the future." Of those surveyed by the Alaska Humanities Forum
and the McDowell Group, 85 percent rated subsistence as important
or very important to their households.
Angayuqaq Kawagley, a leading Native educator at the University
of Alaska Fairbanks, believes "it is essential for Native students
to receive an education that is clearly tied to their cultural worldview."
He observes, "Although non-Native people tend to view the subsistence
way of life (as) being very simple, the Native practitioner sees
it as highly complex. A subsistence-oriented worldview treats knowledge
of the environment and each part's interdependence with all other
parts as a matter of survival."
Akakiik to Manignaq
In Levi Hoover's classroomwith its view of the riverphase
9/10 students sprawl on the carpeted floor, practicing how to attach
mesh to the rim of the fish net. A chart on the wall, hanging just
under a 10-foot-long dip net, advises that whitefish liver is an
excellent source of vitamin A while herring and dried salmon contain
hall, which is lined with photographs of elders, Caroline Ataugg'aq
HooverLevi's wifetests kindergartners on the parts of
fish. They enthusiastically shout out the Yup'ik names, as she waves
laminated flash cards in the air. The children then move on to the
next activity, picking up strips of construction paper and weaving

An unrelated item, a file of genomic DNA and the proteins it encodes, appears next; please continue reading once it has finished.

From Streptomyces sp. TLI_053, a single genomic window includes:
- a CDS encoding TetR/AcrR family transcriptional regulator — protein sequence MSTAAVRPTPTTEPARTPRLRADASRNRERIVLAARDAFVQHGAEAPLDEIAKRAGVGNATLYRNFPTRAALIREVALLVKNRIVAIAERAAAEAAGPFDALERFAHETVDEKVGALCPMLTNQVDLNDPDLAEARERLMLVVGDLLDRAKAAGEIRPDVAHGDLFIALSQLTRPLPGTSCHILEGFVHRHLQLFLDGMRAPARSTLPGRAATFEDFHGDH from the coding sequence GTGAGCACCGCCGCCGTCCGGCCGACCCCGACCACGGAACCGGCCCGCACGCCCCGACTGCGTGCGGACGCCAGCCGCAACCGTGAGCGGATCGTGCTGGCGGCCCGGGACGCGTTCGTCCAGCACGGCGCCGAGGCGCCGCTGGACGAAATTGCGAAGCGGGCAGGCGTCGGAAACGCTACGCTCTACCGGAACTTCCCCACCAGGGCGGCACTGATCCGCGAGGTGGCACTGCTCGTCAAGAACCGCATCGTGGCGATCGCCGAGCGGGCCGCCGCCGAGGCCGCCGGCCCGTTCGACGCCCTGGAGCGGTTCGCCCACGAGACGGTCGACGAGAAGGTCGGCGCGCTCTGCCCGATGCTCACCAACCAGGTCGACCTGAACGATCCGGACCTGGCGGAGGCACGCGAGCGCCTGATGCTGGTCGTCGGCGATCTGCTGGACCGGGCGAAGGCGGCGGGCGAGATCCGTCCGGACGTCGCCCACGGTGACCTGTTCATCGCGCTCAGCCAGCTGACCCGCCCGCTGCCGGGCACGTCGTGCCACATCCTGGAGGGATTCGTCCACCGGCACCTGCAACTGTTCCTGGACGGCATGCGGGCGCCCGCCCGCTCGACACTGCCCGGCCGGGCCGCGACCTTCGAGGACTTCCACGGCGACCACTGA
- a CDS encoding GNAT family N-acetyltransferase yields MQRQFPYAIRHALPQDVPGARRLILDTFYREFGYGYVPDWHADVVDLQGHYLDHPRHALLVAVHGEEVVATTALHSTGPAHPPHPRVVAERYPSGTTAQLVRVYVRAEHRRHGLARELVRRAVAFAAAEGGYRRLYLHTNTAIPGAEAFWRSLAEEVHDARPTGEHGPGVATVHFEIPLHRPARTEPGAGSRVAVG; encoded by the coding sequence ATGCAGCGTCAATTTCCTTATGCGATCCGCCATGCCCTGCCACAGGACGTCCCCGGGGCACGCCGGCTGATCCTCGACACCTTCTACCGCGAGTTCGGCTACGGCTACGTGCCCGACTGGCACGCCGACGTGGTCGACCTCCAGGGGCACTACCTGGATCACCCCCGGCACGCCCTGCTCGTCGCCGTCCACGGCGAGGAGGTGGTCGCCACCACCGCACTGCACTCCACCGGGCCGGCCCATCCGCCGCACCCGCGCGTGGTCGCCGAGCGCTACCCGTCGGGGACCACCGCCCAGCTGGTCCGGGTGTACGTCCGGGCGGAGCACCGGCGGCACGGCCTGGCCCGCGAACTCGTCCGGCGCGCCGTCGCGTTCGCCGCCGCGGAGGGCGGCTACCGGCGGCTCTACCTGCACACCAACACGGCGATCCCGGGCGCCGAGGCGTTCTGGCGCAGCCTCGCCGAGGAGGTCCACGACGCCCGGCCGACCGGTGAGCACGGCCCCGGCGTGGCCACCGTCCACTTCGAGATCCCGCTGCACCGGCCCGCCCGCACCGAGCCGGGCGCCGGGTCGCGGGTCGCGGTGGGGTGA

them into a "lake" where cut-out pictures of lush (manignaq)
and pike ('luqruuyak) can swim.
in phase 5/6 create illustrated books on boating safety and study
the life cycle of whitefish (akakiik), one of four indigenous species.
Levi comes in to lead a Yup'ik studies lesson, and plastic needles
and skeins of mesh start tumbling out of kids' desks and backpacks.
Soon everyone is industriously turning out chains of three-and-a-half-inch
squares that grow into fish nets. Nicholson proudly holds up the
results of three hours' work. What's the secret to his net-making
prowess? "Being a boy," he shyly confides.
there's a stark contrast between the cultural lessons he shares
with pupils and his own formal education. Attending a Bureau of
Indian Affairs boarding school, he painfully recalls that students
were "severely punished" for speaking Yup'ik. "They
washed our mouths out with soap, slapped our hands with a ruler,
and made us stand in the corner." He vowed, if he became a
teacher, to never treat his students that way. Not only did he earn
a teaching certificateafter 13 summers of attending universitybut
he and Caroline have seen four of their six children go on to college
so far. "We have to keep kids interested and motivated,"
he knows, "any way we can."
Pull of Tradition
William Gilstrap also knows the value of doing whatever it takes
to keep youngsters on course. Even the most languid student in his
sixth-grade class at Chief Leschi Elementary in Puyallup, Washington,
snaps to attention when Gilstrap grabs a chunk of cedar and forcefully